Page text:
NCAA to Allow Power Five Conferences More Autonomy

Utah WR Kenneth Scott and his Utes team may find themselves part of a new division of the NCAA based on recent high-level discussions. - Russ Isabella-US PRESSWIRE

The NCAA Board of Directors fired the first shot in a battle between the have conferences and the have nots, endorsing a restructuring that would allow the Power Five conferences to provide additional benefits. Utah will benefit, but how drastically a "breakaway five" will affect the other two football playing teams in Utah remains to be seen.

This past Thursday, the NCAA Division I Board of Directors endorsed a restructuring of their governance system. The biggest development emerging from this was a move to allow the five conferences with the highest levels of resources (the Pac-12 Conference, the Big 10 Conference, the Big 12 Conference, the Southeastern Conference and the Athletic Coast Conference) to have autonomy to make decisions on specific matters regarding their student-athletes. Other changes included a change in the makeup of the Board of Directors to add some new voices and perspectives.

"The model we sent to the membership today is not a final product," said Wake Forest President Nathan O. Hatch, chair and board of the steering committee, in a statement on the official NCAA website. "Some aspects of the model remain under discussion, and we hope the membership will provide us further input."

There are a total of 65 schools in the "Power Five." That leaves 27 other conferences that aren’t part of the top five. The steering committee is continuing to discuss how those schools might apply the decisions made by the 65 schools.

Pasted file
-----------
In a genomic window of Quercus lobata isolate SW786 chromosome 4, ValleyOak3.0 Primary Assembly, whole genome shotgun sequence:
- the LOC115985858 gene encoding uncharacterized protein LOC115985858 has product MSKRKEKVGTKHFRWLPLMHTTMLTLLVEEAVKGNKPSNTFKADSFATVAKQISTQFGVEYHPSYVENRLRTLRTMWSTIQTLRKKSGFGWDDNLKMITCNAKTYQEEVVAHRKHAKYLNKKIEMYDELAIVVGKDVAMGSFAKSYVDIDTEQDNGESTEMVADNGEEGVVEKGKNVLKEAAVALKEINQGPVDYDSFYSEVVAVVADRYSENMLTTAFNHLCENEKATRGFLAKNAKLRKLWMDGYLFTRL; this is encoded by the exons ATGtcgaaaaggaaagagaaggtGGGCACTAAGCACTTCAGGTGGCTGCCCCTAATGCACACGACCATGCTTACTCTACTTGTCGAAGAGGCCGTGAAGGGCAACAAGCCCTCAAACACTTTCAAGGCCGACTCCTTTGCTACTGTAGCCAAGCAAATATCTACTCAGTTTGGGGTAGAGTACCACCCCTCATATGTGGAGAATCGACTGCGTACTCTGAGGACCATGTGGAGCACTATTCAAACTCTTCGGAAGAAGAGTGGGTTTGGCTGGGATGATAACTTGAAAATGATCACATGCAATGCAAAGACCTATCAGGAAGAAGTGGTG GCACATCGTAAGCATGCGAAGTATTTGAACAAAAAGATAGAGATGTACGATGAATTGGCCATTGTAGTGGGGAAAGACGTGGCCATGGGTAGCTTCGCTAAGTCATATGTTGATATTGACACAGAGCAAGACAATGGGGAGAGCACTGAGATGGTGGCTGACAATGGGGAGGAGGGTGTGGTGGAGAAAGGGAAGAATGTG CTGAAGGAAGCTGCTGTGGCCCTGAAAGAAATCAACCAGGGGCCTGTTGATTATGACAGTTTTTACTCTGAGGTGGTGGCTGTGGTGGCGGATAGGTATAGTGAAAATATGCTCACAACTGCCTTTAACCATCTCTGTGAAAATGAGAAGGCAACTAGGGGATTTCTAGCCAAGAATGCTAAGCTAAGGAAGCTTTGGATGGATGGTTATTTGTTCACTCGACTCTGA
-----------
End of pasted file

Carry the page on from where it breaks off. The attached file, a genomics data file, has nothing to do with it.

The NCAA’s release outlined four key areas generally agreed upon by the committee:

  • Financial aid, including full cost of attendance and scholarship guarantees
  • Insurance, including policies that protect future earnings
  • Academic support, particularly for at-risk student-athletes
  • Other forms of support, like travel for families, free tickets to athletic events and expenses associated with practice and competition (such as parking)

Some other areas up for discussion are mandatory time away from athletics for student-athletes, allowing student athletes to pursue careers outside of athletics while still competing (such as careers in the arts), recruiting, transfer rules and athletic personnel issues. The committee will also discuss if the next five highest-profile conferences should also be separated into a group. The steering committee is seeking further feedback from the top five conferences and others to make sure the autonomy and its limits are clear and appropriate before finalizing the changes.

Locally, this restructuring could have a huge impact. As one of the 65 schools in the five high profile conferences, the University of Utah will be able to make important decisions about their programs and athletes that will potentially impact other schools in the beehive state.

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